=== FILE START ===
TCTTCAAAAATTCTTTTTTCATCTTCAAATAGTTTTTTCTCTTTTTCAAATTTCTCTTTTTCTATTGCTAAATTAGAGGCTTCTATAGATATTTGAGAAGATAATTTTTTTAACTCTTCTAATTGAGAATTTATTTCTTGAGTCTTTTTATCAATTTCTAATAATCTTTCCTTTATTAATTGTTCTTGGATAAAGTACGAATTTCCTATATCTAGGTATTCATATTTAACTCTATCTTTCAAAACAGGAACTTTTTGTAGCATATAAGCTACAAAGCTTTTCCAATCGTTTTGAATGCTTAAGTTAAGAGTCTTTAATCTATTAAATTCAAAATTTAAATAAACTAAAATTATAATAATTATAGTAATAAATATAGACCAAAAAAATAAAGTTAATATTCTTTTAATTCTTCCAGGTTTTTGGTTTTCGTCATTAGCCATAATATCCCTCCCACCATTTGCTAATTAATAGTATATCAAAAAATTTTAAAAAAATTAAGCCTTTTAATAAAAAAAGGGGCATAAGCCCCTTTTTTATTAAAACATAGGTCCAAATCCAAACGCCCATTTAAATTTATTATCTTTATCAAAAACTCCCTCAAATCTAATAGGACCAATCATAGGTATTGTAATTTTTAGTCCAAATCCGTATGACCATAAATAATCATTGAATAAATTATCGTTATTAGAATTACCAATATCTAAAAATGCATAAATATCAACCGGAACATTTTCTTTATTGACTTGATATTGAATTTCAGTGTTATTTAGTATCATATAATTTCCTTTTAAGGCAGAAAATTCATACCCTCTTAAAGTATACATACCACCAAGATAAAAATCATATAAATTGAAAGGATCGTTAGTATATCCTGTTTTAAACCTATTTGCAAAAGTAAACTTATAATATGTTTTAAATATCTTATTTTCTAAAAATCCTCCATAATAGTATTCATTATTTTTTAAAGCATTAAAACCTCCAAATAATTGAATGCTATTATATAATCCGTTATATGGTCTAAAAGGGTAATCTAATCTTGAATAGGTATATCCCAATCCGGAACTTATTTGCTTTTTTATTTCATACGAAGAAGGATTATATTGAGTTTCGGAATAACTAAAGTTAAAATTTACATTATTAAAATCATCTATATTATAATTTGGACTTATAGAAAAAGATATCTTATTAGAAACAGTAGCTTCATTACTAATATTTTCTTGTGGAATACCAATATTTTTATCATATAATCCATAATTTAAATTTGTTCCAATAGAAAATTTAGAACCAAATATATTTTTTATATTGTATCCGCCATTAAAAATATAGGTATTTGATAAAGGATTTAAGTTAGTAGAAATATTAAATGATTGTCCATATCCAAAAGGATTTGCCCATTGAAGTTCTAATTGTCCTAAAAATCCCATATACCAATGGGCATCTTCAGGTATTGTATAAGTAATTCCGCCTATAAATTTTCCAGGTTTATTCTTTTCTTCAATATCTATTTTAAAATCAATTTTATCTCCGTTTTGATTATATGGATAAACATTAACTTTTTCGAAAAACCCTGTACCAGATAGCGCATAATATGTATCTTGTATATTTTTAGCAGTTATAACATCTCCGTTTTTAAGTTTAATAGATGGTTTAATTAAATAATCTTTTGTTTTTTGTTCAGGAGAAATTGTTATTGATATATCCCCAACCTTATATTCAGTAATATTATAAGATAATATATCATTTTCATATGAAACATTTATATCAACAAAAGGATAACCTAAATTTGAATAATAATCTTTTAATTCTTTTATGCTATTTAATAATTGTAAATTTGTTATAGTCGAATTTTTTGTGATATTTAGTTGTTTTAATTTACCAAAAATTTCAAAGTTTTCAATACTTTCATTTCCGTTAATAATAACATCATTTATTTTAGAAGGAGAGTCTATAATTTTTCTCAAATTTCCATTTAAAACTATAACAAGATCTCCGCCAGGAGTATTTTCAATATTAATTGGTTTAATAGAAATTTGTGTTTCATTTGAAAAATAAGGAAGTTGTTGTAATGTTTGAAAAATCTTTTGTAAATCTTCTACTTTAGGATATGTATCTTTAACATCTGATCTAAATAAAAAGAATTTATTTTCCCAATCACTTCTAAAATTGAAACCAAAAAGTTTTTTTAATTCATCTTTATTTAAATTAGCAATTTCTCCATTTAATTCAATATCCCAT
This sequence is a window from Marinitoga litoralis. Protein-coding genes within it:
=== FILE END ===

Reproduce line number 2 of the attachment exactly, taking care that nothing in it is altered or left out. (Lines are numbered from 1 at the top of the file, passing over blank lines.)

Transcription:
This sequence is a window from Marinitoga litoralis. Protein-coding genes within it: